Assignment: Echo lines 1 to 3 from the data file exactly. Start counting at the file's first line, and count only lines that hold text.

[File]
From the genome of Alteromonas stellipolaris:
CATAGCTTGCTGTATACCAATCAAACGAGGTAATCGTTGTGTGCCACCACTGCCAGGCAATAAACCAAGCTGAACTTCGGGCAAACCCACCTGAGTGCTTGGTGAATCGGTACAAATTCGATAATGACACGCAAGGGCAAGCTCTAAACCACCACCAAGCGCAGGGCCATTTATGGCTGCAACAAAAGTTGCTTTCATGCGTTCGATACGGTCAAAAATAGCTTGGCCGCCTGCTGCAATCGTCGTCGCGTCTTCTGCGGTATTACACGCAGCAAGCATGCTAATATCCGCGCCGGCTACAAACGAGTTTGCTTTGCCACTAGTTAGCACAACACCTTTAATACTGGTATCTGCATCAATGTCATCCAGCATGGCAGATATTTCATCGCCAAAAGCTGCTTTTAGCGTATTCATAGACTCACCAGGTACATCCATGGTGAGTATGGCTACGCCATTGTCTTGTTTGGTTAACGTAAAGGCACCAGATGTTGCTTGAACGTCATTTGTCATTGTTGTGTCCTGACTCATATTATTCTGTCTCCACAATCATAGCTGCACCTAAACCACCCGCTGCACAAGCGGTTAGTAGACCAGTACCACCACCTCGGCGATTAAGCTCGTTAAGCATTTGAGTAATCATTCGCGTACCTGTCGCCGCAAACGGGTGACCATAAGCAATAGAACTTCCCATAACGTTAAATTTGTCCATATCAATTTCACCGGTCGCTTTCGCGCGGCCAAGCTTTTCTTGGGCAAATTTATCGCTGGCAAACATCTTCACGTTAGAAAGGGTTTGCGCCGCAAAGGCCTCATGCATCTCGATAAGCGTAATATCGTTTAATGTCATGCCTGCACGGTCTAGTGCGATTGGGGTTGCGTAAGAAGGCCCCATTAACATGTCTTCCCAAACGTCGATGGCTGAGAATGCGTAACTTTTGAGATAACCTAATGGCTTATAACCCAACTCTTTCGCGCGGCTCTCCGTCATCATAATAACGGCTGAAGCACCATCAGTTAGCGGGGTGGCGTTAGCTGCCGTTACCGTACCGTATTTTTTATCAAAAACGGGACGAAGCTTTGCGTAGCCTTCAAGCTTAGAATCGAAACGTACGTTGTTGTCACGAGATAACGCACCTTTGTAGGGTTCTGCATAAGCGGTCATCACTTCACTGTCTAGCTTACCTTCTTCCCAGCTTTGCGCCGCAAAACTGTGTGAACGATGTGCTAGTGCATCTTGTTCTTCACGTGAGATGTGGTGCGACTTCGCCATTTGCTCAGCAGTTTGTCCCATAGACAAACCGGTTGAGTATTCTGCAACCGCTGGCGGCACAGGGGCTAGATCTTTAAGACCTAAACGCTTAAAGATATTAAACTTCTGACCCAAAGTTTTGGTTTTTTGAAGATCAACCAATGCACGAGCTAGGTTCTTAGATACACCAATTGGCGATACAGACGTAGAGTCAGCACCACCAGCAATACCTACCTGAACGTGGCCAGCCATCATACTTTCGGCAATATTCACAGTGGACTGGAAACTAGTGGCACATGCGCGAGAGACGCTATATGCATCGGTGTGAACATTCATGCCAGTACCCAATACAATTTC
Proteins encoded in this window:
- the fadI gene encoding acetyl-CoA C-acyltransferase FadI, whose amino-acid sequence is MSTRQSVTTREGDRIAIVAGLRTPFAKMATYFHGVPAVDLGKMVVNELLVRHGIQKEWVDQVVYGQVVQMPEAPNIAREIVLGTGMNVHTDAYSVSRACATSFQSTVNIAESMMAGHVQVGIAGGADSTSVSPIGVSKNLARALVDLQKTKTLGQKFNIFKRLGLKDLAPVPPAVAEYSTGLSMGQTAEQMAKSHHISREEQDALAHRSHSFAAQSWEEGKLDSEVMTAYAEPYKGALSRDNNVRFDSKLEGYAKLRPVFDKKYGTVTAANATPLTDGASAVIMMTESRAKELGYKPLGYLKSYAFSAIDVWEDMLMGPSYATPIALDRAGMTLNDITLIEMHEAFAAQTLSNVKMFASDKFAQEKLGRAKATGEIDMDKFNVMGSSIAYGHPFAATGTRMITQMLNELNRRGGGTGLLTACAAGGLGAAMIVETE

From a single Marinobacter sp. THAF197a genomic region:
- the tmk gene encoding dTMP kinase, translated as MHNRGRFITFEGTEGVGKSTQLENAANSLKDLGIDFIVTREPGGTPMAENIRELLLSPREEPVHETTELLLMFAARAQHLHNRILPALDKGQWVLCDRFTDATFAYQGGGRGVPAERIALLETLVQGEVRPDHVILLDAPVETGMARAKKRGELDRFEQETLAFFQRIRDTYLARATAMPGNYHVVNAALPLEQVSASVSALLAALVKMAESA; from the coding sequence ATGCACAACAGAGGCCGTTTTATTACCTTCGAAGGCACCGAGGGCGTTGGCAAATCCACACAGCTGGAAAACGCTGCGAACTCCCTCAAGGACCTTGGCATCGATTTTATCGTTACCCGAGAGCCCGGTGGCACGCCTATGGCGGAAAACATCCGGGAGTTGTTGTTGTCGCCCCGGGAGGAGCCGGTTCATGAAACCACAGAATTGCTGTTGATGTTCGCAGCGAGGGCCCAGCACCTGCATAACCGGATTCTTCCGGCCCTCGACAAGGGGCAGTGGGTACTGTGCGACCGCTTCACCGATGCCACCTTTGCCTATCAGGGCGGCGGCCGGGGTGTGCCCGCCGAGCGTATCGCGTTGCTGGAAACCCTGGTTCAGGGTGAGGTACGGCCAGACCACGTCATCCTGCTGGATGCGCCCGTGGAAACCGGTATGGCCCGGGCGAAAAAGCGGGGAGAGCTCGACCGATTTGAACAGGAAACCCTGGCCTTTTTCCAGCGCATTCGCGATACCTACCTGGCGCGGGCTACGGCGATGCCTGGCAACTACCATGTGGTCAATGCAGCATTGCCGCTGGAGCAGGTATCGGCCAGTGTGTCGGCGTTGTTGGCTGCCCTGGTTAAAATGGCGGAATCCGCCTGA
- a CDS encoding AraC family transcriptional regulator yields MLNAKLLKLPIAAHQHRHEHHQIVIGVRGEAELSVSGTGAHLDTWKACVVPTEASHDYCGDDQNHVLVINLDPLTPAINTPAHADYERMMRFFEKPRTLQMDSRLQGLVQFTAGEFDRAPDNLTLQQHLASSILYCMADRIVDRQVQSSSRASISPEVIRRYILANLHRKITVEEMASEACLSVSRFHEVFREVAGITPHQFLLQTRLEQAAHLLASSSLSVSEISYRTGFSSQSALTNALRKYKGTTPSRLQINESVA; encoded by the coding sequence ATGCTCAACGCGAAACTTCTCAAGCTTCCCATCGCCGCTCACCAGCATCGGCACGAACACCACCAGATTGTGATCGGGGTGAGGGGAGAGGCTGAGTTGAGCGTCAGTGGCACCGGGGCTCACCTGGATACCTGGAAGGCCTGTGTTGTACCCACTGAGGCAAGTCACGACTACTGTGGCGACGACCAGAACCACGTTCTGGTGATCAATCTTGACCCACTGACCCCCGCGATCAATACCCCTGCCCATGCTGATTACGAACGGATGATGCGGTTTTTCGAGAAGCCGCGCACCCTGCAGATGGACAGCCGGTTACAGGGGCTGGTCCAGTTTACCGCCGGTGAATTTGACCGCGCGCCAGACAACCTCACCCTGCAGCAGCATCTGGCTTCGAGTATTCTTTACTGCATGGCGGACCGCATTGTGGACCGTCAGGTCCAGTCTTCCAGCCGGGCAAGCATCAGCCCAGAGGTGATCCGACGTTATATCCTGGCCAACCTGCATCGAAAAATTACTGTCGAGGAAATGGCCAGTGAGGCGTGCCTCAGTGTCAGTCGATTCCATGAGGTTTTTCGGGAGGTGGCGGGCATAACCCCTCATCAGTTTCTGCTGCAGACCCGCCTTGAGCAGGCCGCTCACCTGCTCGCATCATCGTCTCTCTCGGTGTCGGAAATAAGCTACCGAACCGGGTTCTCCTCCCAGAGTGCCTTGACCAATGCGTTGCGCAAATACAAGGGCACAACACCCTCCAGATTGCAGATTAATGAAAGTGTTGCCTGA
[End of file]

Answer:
From the genome of Alteromonas stellipolaris:
CATAGCTTGCTGTATACCAATCAAACGAGGTAATCGTTGTGTGCCACCACTGCCAGGCAATAAACCAAGCTGAACTTCGGGCAAACCCACCTGAGTGCTTGGTGAATCGGTACAAATTCGATAATGACACGCAAGGGCAAGCTCTAAACCACCACCAAGCGCAGGGCCATTTATGGCTGCAACAAAAGTTGCTTTCATGCGTTCGATACGGTCAAAAATAGCTTGGCCGCCTGCTGCAATCGTCGTCGCGTCTTCTGCGGTATTACACGCAGCAAGCATGCTAATATCCGCGCCGGCTACAAACGAGTTTGCTTTGCCACTAGTTAGCACAACACCTTTAATACTGGTATCTGCATCAATGTCATCCAGCATGGCAGATATTTCATCGCCAAAAGCTGCTTTTAGCGTATTCATAGACTCACCAGGTACATCCATGGTGAGTATGGCTACGCCATTGTCTTGTTTGGTTAACGTAAAGGCACCAGATGTTGCTTGAACGTCATTTGTCATTGTTGTGTCCTGACTCATATTATTCTGTCTCCACAATCATAGCTGCACCTAAACCACCCGCTGCACAAGCGGTTAGTAGACCAGTACCACCACCTCGGCGATTAAGCTCGTTAAGCATTTGAGTAATCATTCGCGTACCTGTCGCCGCAAACGGGTGACCATAAGCAATAGAACTTCCCATAACGTTAAATTTGTCCATATCAATTTCACCGGTCGCTTTCGCGCGGCCAAGCTTTTCTTGGGCAAATTTATCGCTGGCAAACATCTTCACGTTAGAAAGGGTTTGCGCCGCAAAGGCCTCATGCATCTCGATAAGCGTAATATCGTTTAATGTCATGCCTGCACGGTCTAGTGCGATTGGGGTTGCGTAAGAAGGCCCCATTAACATGTCTTCCCAAACGTCGATGGCTGAGAATGCGTAACTTTTGAGATAACCTAATGGCTTATAACCCAACTCTTTCGCGCGGCTCTCCGTCATCATAATAACGGCTGAAGCACCATCAGTTAGCGGGGTGGCGTTAGCTGCCGTTACCGTACCGTATTTTTTATCAAAAACGGGACGAAGCTTTGCGTAGCCTTCAAGCTTAGAATCGAAACGTACGTTGTTGTCACGAGATAACGCACCTTTGTAGGGTTCTGCATAAGCGGTCATCACTTCACTGTCTAGCTTACCTTCTTCCCAGCTTTGCGCCGCAAAACTGTGTGAACGATGTGCTAGTGCATCTTGTTCTTCACGTGAGATGTGGTGCGACTTCGCCATTTGCTCAGCAGTTTGTCCCATAGACAAACCGGTTGAGTATTCTGCAACCGCTGGCGGCACAGGGGCTAGATCTTTAAGACCTAAACGCTTAAAGATATTAAACTTCTGACCCAAAGTTTTGGTTTTTTGAAGATCAACCAATGCACGAGCTAGGTTCTTAGATACACCAATTGGCGATACAGACGTAGAGTCAGCACCACCAGCAATACCTACCTGAACGTGGCCAGCCATCATACTTTCGGCAATATTCACAGTGGACTGGAAACTAGTGGCACATGCGCGAGAGACGCTATATGCATCGGTGTGAACATTCATGCCAGTACCCAATACAATTTC
Proteins encoded in this window: